This project builds on the work that led to the United Nations University Institute for Natural Resources in Africa’s flagship report on Africa’s Development in the Age of Stranded Assets, which was supported by IDRC.
Current data compilation, processing, and reporting practices, as part of education management information systems, provide snapshots that are used by decision-makers to consider overall needs for the improvement of education systems.
As many countries in sub-Saharan Africa grapple with acute shortages of qualified teachers for their rapidly expanding basic education sectors, the potential significance of continuous professional development is gaining wider recognition.
Substantial improvements in access to education in sub-Saharan Africa have not yet translated into improved learning and life outcomes for marginalized children, especially girls, in underserved communities.
Every day, Africa’s burgeoning community of data scientists, machine learning specialists, and researchers is exploring how artificial intelligence (AI) can contribute to tackling local challenges south of the Sahara.
The Science Granting Councils Initiative in sub-Saharan Africa (SGCI) is a multi-donor initiative supported by the Swedish International Development Cooperation Agency, the United Kingdom’s Foreign, Commonwealth and Development Office, IDRC, South Africa’s National Research Foundation, and the German Research Foundation.
In Latin America, the increased release of open government data aims to strengthen the transparency and accountability of governments, build new business opportunities, and improve services for citizens.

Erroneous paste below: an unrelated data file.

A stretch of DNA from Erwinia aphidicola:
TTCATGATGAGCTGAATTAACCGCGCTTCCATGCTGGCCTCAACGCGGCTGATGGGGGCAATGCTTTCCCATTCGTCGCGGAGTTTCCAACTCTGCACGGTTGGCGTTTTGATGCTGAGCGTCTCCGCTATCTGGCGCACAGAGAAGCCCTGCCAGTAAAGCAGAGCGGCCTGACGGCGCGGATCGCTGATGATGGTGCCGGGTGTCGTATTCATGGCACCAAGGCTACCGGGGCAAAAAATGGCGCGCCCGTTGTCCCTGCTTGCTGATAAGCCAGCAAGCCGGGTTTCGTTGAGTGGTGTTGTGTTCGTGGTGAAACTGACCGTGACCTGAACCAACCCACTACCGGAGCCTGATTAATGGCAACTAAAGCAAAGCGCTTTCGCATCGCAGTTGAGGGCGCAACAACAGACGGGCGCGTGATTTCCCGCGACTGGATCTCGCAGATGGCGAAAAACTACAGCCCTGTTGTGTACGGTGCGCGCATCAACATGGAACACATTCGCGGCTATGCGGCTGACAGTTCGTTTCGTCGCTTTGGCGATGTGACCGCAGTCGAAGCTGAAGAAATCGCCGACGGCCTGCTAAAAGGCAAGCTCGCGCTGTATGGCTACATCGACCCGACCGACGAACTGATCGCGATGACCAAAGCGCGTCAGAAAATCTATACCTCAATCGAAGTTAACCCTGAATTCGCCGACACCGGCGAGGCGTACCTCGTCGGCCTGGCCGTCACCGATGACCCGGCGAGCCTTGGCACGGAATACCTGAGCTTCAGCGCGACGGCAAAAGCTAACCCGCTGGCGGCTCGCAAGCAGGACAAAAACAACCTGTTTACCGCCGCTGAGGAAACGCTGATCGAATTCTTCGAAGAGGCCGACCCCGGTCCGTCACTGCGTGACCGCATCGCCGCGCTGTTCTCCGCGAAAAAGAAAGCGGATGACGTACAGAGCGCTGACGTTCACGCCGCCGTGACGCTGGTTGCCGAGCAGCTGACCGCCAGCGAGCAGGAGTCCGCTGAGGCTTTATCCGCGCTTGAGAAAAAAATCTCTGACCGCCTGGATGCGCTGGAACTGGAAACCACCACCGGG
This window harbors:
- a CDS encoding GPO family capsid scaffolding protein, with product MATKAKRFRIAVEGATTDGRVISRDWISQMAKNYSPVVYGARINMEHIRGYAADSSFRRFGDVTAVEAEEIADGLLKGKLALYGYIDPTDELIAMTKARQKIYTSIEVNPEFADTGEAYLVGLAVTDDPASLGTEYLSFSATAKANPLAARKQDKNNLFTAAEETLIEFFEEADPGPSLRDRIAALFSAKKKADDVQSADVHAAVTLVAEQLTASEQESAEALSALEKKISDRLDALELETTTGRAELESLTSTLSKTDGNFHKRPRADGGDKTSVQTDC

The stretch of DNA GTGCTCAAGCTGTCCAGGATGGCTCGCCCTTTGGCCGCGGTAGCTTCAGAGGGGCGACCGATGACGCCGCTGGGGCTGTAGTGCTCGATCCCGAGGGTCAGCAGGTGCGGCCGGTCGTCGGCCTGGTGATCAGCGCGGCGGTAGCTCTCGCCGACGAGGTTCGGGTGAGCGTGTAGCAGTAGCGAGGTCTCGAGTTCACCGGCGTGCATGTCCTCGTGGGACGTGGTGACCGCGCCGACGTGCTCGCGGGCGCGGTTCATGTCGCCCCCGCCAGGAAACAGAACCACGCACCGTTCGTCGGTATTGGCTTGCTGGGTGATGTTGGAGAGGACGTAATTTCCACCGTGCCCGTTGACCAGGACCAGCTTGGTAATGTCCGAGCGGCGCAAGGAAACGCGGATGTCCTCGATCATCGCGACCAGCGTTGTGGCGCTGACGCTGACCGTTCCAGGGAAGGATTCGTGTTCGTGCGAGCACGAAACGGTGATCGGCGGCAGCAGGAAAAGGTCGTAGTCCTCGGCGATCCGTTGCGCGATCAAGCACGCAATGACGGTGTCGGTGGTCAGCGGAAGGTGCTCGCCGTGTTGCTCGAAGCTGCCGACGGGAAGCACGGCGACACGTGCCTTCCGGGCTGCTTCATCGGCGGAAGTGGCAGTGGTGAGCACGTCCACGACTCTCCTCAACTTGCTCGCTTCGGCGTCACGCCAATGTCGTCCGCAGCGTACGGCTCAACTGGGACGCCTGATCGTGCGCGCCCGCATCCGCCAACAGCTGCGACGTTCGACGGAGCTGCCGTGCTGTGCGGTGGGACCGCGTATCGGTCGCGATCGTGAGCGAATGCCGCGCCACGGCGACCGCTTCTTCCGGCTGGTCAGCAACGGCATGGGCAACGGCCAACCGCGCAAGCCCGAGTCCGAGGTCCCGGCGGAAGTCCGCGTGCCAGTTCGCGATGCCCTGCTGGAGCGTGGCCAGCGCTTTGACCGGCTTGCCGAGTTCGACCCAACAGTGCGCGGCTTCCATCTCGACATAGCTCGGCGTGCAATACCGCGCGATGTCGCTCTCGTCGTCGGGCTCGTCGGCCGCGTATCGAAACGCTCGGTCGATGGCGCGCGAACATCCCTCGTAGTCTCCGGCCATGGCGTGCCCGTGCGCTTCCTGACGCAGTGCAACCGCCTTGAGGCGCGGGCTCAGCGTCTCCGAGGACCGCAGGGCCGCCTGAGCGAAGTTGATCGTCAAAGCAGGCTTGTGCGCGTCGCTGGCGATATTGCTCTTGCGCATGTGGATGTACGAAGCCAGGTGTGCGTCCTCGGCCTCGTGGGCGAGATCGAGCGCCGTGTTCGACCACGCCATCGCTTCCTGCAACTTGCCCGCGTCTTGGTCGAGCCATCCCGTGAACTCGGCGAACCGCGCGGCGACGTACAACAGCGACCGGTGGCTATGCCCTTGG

This project aims to assess the impacts of the COVID-19 pandemic on national economies and determine the effectiveness of current and potential policy responses in 11 developing countries around the world.
This project is part of an initiative that will provide evidence and strengthen capacity for bridging the knowledge gap in responding to the growing COVID-19 health crisis in the short-term and longer term.
Developing countries are expected to be disproportionately impacted by the COVID-19 health crisis because these societies may be more vulnerable to higher infection rates and greater death rates due to weaker health systems.
The Science Granting Councils Initiative in sub-Saharan Africa (SGCI) is a multi-donor initiative supported by the Swedish International Development Cooperation Agency, the United Kingdom’s Department for International Development, IDRC, South Africa’s National Research Foundation, and the German Research Foundation.
This project will enhance the use of data from existing household surveys by government officials to analyze the education sector and encourage policymakers to leverage the resulting knowledge on gender, equity, and inclusion to inform their policy decisions.
Launched in April 2015, the Science Granting Councils Initiative in sub-Saharan Africa (SGCI) has been strengthening the capacities of science granting councils (SGCs) as key intermediary actors within national science, technology, and innovation systems.
The Global Partnership for Education (GPE) and IDRC launched the Knowledge and Innovation Exchange (KIX) to improve policies and practices that will strengthen national education systems within GPE partner countries.
A number of countries and international organizations have stressed the need for integrated surveillance systems to comprehensively detect and monitor antimicrobial resistance (AMR), particularly in animal and environmental reservoirs.
This project aims to strengthen the knowledge and skills of young men in Kenya and Zambia in order to embrace positive masculinity attitudes and behaviours that support gender equality and the protection of women’s access to sexual and reproductive health and rights (SRHR).